How to Cultivate Healthy Care Teams and Eliminate Risk

With more and more medical care being delivered by teams made up of physicians, nurses and other professionals, intrateam cooperation and communication are becoming as crucial as diagnostic and treatment skills in giving quality care, maximizing the patient experience and saving lives. One study shows more than 70 percent of medical errors are rooted in poor interpersonal dynamics on care teams. In addition, dysfunction within groups has been shown again and again to lead to burnout, emotional distress, depression, substance abuse, reduced productivity and other problems among the team members themselves.

Spotting a Healthy Care Team

We take hold of this crucial issue by singling out the key markers of a high-functioning care team: the values (like empathy) and behaviors (including respectful communication) making teams run smoothly. We also spell out the telltale signs of a team heading for dysfunction, underline the role of leadership in setting standards and look through patients’ eyes to see how cordiality, mutual respect and smooth communication within teams act as powerful means of reassurance for the patients that care will be optimal.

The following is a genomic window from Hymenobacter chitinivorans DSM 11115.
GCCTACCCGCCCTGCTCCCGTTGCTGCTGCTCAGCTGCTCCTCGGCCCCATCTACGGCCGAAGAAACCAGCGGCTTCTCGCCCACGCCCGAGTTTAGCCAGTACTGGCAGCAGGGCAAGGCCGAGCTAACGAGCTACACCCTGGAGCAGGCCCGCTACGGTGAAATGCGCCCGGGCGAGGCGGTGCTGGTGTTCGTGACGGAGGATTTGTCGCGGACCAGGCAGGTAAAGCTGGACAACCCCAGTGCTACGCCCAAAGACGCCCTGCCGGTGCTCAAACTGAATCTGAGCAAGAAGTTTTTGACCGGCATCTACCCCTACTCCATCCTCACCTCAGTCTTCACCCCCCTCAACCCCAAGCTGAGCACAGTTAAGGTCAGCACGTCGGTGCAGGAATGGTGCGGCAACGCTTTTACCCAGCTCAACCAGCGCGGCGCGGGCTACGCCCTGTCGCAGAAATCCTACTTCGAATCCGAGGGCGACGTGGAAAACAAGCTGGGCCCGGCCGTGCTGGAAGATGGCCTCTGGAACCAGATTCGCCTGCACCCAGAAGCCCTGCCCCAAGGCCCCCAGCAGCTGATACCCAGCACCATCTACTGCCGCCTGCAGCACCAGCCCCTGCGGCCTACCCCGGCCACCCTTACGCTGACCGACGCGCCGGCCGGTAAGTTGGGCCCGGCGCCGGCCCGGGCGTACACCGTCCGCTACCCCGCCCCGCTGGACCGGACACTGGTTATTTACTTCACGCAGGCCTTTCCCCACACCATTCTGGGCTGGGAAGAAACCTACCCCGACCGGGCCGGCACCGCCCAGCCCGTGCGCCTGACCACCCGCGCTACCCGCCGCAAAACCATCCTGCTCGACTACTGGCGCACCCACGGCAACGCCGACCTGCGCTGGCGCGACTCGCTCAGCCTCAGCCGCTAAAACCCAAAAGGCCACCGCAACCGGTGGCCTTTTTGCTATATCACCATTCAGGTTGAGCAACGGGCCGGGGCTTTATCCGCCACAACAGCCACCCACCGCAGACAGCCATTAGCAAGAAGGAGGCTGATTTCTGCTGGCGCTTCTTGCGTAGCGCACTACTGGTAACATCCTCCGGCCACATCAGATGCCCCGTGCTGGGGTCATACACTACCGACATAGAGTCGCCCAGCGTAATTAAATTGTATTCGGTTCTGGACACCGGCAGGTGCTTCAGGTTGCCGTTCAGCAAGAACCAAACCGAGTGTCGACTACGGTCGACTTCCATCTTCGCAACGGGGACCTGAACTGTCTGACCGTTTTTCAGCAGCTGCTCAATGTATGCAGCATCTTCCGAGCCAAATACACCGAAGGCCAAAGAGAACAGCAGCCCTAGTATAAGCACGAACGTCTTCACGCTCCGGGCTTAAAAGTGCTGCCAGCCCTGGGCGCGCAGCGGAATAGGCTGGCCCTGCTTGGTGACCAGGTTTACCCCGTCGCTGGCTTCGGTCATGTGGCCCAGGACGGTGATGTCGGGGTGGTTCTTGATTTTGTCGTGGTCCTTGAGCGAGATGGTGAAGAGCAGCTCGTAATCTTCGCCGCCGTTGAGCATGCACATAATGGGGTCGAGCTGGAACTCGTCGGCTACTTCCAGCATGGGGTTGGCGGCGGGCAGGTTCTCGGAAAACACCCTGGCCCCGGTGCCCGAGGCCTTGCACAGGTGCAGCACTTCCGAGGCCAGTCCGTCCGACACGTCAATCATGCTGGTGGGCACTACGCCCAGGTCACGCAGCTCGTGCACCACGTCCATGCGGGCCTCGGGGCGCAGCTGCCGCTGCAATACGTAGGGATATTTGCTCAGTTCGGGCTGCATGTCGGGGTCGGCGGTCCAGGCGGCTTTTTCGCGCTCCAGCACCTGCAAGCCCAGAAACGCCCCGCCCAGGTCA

"Good Enough" Is Not Good Enough!

The deliberate fostering of positive attitudes and good relationships within care teams needs to become an institutional priority on par with the other measures of medical excellence for which organizations strive. And just as with those other measures, “good enough” isn’t good enough! It pays real dividends to maintain the highest standards, to be proactive and to constantly strive to do better in these areas that are sometimes misnamed the “soft skills.”

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Tagged with → EmotionalLeadershipLeadership/ManagementPhysicalPhysician/ProviderPhysiciansProfessionalRelationalWell Being

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Author

Sarah Prom, MA, LPC, ODCP

Sarah leads the Service Delivery Team for VITAL WorkLife and serves as a Senior Consultant and Practice Lead for our organizational clients. She has more than 15 years of counseling, coaching and mediation experience. Sarah has trained nationally and internationally and has expertise in the areas of team development and facilitation, workplace stress and conflict management, relational issues and emotional intelligence. Sarah received her Master of Arts in Counseling from the University of North Dakota, is a licensed Professional Counselor, a Certified Transformative Mediator, an Organization Development Certified Professional (ODCP) and serves on the leadership team at VITAL WorkLife.